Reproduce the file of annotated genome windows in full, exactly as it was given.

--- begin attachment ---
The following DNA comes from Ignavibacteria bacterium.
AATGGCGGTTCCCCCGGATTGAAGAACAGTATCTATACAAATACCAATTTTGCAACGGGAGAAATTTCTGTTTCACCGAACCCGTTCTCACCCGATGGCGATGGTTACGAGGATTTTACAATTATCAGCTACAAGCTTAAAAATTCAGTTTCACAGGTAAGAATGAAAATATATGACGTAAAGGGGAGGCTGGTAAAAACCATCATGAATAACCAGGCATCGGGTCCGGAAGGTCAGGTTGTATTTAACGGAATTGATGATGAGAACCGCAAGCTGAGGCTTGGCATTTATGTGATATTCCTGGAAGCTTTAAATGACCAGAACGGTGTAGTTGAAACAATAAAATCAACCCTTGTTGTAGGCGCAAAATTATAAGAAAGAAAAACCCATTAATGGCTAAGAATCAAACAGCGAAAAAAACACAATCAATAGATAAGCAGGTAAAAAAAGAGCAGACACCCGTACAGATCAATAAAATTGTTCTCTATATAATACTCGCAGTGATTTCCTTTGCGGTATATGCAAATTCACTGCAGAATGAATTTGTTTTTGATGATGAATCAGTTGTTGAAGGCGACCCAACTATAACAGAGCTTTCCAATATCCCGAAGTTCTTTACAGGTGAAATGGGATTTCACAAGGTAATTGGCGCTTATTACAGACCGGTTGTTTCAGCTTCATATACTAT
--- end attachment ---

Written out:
The following DNA comes from Ignavibacteria bacterium.
AATGGCGGTTCCCCCGGATTGAAGAACAGTATCTATACAAATACCAATTTTGCAACGGGAGAAATTTCTGTTTCACCGAACCCGTTCTCACCCGATGGCGATGGTTACGAGGATTTTACAATTATCAGCTACAAGCTTAAAAATTCAGTTTCACAGGTAAGAATGAAAATATATGACGTAAAGGGGAGGCTGGTAAAAACCATCATGAATAACCAGGCATCGGGTCCGGAAGGTCAGGTTGTATTTAACGGAATTGATGATGAGAACCGCAAGCTGAGGCTTGGCATTTATGTGATATTCCTGGAAGCTTTAAATGACCAGAACGGTGTAGTTGAAACAATAAAATCAACCCTTGTTGTAGGCGCAAAATTATAAGAAAGAAAAACCCATTAATGGCTAAGAATCAAACAGCGAAAAAAACACAATCAATAGATAAGCAGGTAAAAAAAGAGCAGACACCCGTACAGATCAATAAAATTGTTCTCTATATAATACTCGCAGTGATTTCCTTTGCGGTATATGCAAATTCACTGCAGAATGAATTTGTTTTTGATGATGAATCAGTTGTTGAAGGCGACCCAACTATAACAGAGCTTTCCAATATCCCGAAGTTCTTTACAGGTGAAATGGGATTTCACAAGGTAATTGGCGCTTATTACAGACCGGTTGTTTCAGCTTCATATACTAT